How Diversified is Your US ETF?

Funds tracking a country stock market are not just exposed to fortunes of one region. Morningstar looks at the role revenue exposure plays in portfolios

Gabrielle Dibenedetto 20 January, 2020 | 11:36AM
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Just how “made in America” are United States stock funds? It turns out they’re not as wholly American as investors might think - nor are funds based in other countries exclusive to their respective areas.

When it comes to assessing the asset-allocation characteristics of a mutual fund, some aspects, such as market capitalisation, aren’t difficult to measure. Geographical diversification of allocations, however, can be more complex.

Investors may base their plans for geographical diversification on information like where a company is headquartered or incorporated, or where the stock is listed—but these items don’t always tell the full story.

Take Aflac (AFL), which is headquartered and listed in the US, but generates 69.8% of its revenue in Japan. This type of exposure means that in the short term, Aflac shares tend to fluctuate more in tandem with the US stock market; in the long term, its business prospects are more closely aligned with Japan.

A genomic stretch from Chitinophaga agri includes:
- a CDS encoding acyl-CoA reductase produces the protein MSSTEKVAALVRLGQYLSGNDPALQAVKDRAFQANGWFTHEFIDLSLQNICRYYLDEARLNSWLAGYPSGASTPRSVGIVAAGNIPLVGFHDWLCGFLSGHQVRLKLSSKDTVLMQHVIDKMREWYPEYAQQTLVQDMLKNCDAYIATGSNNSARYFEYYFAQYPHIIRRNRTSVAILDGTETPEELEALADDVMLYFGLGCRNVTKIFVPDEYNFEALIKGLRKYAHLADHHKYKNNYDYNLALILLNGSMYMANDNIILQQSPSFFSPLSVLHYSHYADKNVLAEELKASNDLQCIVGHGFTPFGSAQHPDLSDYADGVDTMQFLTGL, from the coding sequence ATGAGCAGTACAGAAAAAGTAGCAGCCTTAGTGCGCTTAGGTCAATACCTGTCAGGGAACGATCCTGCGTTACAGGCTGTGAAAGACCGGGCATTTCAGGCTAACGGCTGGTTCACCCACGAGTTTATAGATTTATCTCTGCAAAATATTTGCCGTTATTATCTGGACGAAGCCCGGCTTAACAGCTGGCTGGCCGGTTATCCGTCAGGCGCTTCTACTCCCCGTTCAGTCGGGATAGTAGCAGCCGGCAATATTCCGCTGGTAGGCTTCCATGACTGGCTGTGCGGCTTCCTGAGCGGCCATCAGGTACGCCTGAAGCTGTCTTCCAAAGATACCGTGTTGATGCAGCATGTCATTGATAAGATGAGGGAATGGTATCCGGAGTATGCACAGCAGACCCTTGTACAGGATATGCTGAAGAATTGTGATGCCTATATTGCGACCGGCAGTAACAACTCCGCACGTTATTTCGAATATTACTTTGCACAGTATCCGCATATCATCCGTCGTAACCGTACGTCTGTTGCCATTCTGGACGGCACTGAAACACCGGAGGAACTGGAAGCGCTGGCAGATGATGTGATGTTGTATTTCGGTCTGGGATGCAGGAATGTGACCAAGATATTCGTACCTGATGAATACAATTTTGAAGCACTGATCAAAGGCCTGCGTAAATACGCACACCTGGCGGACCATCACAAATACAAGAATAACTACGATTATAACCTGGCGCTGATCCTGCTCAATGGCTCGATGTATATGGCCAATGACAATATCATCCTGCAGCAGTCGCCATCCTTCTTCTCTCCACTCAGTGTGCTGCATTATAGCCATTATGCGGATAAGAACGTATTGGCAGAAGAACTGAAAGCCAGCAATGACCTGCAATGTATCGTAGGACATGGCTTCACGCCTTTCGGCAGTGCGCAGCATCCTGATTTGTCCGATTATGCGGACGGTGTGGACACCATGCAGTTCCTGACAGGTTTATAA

Analysing Revenues by Region

To help paint a more accurate picture of a portfolio’s geographic allocation, Morningstar has introduced proprietary global geographic segment data: The Revenue Exposure by Region tool enables investors to assess a fund’s geographic exposure based on the revenue streams of the companies it holds.

Our new white paper, A New Perspective on Geographical Diversification, provides more details on the methodology behind these calculations.

How Geographic Diversifcation Varies in US ETFs

Key differences can emerge when investors base asset allocation on revenue exposure by region, as opposed to “business country” factors, such as where a company is headquartered. Below, we highlight what these differences look like in three popular US index-tracking, exchange-traded funds.

1. SPDR S&P 500 ETF

SPDR S&P 500 ETF, which has a Morningstar Analyst Rating of Gold, is the most widely followed US equity benchmark. The fund’s portfolio lists the US as its business country for essentially all its assets—but as you can see on the chart below, the map looks decidedly different when viewed through the prism of revenue by region.


The map shows that only 62.5% of revenue from companies in SPDR S&P 500 originates in the US. Beyond that, a substantial amount of revenue is generated from Asia’s emerging markets (10%), which include mainland China, India, and the Middle East. Another 8.8% comes from countries in the eurozone.